Fairchild Model 45
Страна: США
Год: 1935

Моноплан с закрытым пятиместным салоном
Fairchild Model 45
Flight, October 1935

Fairchild Model 45

В 1934 году фирма "Fairchild" разработала деловой и административный моноплан с пятиместной кабиной под обозначением Fairchild 45. Прототип впервые взлетел 31 мая 1935 года. Это был свободнонесущий низкоплан смешанной конструкции с обычным свободнонесущим хвостовым оперением, убирающимся шасси с хвостовой опорой и звездообразным семицилиндровым поршневым мотором Jacobs L-4 мощностью 225 л.с. (168 кВт). В убранном виде колеса шасси частично выступали наружу из нижней поверхности крыла. Обычно самолет оборудовался комфортным пятиместным салоном для обслуживания богатых бизнесменов.
  На испытаниях самолет Fairchild 45 показал удовлетворительные характеристики, был устойчивым и экономичным. Но маркетинговые исследования показали, что ему вряд ли удастся проникнуть на перенасыщенный авиарынок. В итоге собрали только один прототип Fairchild 45. Следующий самолет Fairchild 45-A обрел улучшенные характеристики с установкой более мощного звездообразного мотора Wright R-760. Это еще более увеличило стоимость и без того довольно дорогого самолета. В результате собрали только 16 таких машин.


  JK-1: под этим обозначением один самолет Fairchild 45-A реквизировали на военную службу, также были обозначены две реквизированные машины Fairchild 24.


  Fairchild Model 45-A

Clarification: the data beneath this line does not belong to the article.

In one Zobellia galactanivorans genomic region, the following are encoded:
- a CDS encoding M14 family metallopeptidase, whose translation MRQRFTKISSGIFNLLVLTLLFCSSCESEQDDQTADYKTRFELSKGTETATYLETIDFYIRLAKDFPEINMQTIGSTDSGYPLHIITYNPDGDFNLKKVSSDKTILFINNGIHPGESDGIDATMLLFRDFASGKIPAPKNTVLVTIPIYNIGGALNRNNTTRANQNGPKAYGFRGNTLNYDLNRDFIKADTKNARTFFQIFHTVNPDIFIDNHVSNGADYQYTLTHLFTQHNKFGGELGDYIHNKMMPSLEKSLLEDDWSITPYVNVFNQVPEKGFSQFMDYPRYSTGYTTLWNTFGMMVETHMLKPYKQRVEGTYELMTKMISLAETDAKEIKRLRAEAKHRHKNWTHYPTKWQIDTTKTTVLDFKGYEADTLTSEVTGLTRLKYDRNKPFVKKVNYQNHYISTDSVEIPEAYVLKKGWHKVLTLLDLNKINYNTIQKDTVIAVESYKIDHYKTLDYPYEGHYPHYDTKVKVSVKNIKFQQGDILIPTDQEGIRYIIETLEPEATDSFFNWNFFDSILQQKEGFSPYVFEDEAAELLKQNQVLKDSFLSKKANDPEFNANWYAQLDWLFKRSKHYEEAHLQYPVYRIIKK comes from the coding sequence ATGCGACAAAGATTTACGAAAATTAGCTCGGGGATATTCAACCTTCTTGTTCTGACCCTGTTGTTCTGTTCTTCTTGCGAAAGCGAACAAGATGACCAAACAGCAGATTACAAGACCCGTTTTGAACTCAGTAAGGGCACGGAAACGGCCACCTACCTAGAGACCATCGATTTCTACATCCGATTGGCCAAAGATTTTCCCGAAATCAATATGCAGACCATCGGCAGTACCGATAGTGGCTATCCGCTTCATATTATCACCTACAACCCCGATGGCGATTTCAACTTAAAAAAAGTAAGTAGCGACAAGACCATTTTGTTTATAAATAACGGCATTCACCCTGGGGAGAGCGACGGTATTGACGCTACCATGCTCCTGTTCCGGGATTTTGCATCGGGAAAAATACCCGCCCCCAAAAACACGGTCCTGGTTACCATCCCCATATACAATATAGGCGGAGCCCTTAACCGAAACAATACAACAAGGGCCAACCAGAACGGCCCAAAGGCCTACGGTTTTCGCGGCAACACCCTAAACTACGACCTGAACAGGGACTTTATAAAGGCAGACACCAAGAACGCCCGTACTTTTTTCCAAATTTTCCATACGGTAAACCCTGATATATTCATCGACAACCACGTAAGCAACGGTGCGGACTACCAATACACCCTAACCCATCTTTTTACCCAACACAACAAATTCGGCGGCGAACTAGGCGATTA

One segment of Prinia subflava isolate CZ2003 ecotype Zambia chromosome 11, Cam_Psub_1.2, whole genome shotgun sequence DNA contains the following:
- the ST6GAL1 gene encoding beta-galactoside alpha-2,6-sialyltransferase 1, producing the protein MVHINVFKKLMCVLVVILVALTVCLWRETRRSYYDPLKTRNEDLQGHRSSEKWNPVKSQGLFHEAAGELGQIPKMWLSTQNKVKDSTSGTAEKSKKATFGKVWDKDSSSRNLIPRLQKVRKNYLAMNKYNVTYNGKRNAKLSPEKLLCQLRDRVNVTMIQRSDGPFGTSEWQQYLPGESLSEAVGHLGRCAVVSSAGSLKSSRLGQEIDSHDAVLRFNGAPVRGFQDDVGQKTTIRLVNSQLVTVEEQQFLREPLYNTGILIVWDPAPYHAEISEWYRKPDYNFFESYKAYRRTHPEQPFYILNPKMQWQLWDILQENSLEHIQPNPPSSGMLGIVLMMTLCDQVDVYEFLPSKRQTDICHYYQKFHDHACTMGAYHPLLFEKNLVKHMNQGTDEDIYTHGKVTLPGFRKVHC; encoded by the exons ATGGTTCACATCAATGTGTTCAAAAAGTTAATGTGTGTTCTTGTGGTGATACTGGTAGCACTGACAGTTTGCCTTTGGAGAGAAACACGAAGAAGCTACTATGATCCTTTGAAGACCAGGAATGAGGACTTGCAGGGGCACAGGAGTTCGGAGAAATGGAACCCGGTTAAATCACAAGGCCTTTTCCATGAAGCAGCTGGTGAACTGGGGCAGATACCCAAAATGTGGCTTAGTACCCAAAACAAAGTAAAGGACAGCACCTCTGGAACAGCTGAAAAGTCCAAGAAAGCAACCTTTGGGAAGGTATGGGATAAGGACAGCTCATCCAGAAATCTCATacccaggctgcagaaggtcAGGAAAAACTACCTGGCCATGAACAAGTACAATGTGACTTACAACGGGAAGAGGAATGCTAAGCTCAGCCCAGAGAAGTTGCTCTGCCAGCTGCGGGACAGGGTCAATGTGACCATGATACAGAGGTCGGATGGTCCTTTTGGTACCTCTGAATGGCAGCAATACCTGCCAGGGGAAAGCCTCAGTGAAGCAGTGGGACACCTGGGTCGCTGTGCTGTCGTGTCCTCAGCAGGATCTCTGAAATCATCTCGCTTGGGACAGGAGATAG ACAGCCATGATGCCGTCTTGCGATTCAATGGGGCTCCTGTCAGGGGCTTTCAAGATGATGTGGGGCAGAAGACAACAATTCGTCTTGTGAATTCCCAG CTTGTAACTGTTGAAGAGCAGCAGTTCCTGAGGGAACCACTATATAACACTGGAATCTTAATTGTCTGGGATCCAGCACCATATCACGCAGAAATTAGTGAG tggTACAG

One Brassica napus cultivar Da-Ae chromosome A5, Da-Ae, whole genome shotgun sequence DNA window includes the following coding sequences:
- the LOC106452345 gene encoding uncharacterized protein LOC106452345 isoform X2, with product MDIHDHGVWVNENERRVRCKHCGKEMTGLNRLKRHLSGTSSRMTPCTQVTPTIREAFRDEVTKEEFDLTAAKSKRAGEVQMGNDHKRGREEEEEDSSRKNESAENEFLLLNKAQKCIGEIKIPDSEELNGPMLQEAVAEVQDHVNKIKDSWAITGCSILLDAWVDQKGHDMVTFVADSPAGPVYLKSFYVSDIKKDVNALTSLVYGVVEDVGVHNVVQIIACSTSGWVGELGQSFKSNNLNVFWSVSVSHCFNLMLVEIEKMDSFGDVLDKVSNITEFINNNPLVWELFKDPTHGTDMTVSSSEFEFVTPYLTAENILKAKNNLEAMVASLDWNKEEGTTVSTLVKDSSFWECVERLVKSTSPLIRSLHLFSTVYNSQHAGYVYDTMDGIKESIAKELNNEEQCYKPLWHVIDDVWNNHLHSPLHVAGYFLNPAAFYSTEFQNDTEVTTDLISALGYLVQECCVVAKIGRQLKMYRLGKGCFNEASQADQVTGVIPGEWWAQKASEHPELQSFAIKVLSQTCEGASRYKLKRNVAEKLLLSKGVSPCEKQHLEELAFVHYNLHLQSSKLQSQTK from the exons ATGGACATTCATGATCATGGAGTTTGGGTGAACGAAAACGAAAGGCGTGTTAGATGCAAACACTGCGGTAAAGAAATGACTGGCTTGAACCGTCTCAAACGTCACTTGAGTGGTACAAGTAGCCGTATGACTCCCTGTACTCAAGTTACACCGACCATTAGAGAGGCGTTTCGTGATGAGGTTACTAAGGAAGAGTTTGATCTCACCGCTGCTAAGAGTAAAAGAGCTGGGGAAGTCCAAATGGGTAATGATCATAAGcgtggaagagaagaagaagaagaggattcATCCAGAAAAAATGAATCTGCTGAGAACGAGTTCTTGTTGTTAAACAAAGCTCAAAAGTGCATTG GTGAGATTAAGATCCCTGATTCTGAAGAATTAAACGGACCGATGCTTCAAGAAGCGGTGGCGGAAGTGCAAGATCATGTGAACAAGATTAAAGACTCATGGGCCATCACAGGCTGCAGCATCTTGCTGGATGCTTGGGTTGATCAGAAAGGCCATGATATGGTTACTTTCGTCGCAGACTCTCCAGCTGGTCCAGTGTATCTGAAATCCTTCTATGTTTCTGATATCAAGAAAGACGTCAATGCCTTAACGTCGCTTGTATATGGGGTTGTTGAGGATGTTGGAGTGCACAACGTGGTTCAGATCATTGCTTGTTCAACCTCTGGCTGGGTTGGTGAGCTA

Тип: моноплан с закрытым пятиместным салоном
  Силовая установка: звездообразный семицилиндровый поршневой мотор Wright R-760-E2 мощностью 320 л. с. (239 кВт)
  Летные характеристики: максимальная скорость 274 км/ч на уровне моря; крейсерская скорость 264 км/ч на высоте 2440 м; практический потолок 5700 м; дальность полета 1046 км
  Масса: пустого самолета 1139 кг; максимальная взлетная 1814 кг
  Размеры: размах крыла 12,04 м; длина 9,17 м; высота 2,49 м; площадь крыла 23,04 м2

Flight, October 1935

The Fairchild "45": A Five-seater Combining Comfort With Performance

  SOME of the more opulent private owners and certain "charter" operators have shown increasing interest, lately, in 4-5-seater cabin machines. The latest American example in this category is the Fairchild "45" with 225 h.p. Jacobs radial.
  Chrome molybdenum steel tubing is the basic material for the fuselage structure: the tubes, apparently, are of square section. The fuselage is faired to give a pleasing appearance and good aerodynamic shape, and is covered with fabric.
  Of N.A.C.A. 2218 section at the root and N.A.C.A. 2209 section at the tips, the low cantilever wing has an angle of incidence of 2 deg., 6 deg. of dihedral and a sweep back of 15 deg. It is tapered both in plan form and thickness. The outer panels are constructed of spruce box spars and spruce ribs, the drag trusses consisting of aluminium alloy built-up "I" sections, double-wire-braced, with steel tie rods. Plywood covers the leading edge, the remainder being fabric covered. Aluminium alloy is used for the centre section panel, extruded shapes with built-up sections being used for the spar flanges.